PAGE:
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I'll need to help put wheels on a sedan that is currently parked on bricks near a building after some bad guys had stolen previous wheels.

I'll likely have only a basic wrench that was shipped with the car. Each wheel is to be held by five nuts each having M10 or similar diameter threading. The wrench has arm about one foot long.

How do I know how much force to apply to the wrench to ensure that nuts don't fall off later and also I don't damage nuts and don't break the wrench?

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Hand-tighten before touching a wrench. – endolith Jun 14 '11 at 1:37
up vote 10 down vote accepted

Most lug nuts should be torqued between 75-100 ft-lbs. So applying the appropriate amount of body weight (lean into it really good) should be adequate until you get to somewhere with a proper torque wrench.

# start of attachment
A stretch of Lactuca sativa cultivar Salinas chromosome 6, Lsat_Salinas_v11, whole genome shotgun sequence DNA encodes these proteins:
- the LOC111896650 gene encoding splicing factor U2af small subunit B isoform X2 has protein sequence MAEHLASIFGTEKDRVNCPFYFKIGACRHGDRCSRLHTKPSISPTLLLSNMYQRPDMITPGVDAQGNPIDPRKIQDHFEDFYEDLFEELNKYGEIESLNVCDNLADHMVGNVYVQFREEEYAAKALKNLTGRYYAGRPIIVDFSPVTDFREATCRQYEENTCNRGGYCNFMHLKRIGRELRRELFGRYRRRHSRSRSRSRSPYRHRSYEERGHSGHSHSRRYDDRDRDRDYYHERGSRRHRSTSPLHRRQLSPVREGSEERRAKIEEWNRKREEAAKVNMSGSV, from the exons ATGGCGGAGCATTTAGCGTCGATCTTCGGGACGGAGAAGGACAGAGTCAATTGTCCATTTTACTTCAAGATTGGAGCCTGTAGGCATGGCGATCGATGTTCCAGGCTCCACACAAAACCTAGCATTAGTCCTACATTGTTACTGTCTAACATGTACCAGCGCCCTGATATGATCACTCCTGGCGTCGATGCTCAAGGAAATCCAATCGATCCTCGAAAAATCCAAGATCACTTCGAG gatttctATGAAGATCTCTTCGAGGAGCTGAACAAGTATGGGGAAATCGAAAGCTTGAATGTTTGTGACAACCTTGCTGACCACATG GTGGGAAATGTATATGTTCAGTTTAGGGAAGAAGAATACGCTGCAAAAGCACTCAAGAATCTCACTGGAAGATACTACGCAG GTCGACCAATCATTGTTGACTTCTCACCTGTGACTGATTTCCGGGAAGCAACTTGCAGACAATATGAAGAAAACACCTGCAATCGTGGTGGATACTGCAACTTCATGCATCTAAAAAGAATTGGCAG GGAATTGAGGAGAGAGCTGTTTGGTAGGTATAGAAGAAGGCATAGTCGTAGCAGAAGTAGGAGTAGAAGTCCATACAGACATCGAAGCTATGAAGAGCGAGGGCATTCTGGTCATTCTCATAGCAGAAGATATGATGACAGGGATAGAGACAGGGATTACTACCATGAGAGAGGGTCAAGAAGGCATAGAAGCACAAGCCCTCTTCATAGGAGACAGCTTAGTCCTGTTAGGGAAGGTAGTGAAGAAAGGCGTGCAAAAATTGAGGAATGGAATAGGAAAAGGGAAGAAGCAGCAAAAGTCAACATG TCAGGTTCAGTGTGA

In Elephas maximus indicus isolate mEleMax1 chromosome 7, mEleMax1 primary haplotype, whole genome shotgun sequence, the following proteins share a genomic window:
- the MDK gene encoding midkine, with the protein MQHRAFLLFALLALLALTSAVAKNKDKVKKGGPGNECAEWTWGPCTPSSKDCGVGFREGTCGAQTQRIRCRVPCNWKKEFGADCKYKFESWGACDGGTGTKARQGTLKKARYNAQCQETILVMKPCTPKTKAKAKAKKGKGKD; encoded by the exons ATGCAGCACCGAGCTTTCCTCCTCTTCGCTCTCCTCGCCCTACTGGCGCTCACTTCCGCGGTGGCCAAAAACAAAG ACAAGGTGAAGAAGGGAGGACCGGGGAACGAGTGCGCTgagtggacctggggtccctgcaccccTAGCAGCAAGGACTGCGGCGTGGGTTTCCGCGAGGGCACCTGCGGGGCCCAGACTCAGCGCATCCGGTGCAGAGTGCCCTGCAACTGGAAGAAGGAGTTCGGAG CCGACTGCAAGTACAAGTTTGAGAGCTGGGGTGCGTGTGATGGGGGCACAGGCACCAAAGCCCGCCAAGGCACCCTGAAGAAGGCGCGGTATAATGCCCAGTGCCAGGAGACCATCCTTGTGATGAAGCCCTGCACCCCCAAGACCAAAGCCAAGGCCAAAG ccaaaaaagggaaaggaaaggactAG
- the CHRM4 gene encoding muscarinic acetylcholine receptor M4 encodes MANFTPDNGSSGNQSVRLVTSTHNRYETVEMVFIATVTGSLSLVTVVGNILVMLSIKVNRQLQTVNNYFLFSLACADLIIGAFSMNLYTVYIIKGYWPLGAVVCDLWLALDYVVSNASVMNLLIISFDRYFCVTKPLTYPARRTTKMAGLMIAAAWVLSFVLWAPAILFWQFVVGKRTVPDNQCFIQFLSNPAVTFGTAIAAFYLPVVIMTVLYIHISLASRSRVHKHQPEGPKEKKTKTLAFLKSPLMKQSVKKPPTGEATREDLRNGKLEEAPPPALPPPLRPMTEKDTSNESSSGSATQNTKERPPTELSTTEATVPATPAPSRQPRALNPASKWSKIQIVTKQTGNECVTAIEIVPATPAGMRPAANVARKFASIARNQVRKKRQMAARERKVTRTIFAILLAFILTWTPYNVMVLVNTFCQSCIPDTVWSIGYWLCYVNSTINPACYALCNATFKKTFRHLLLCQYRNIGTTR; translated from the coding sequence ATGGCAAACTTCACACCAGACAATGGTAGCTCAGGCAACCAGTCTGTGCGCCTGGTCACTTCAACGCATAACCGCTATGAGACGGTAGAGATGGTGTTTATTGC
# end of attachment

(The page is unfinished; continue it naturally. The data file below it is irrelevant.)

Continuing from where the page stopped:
One thing to note, is that you should always tighten the lug nuts in a star pattern so that you do not damage anything.

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To clarify the star pattern, when you are tightening, instead of just going around in a circle, skip a lug nut each time you are going to the next one. If you were to number them in a circle, you would tighten 1, 3, 5, 2, 4. Also, go around a second time to make sure that once everything was tightened down the wheel didn't shift, making a nut loose again. – ManiacZX Jun 8 '11 at 11:12

With just a one foot arm, I don't think you could break the nuts or the wrench. Applying the wrench with your full arm strength should be fine. Then drive the car to a tire-shop or another location that you have a torque wrench to make sure the nuts are in specification.

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Get yourself a torque wrench, sears sells a basic (non-click) mechanical model for around $20.00 to $30.00. Find out what the torque specs for that particular car is. if its a GM vehicle their nearly 100ft lbs across the board. If its an import vehicle 80ft lbs is a safe number till you can get accurate torque specs from a dealer or thru online research.

If you over-torque you have the potential or striping the threads on the hub or the bolts themselves which isn't good either way. Take the time and spend the money to get the right tool for the job.

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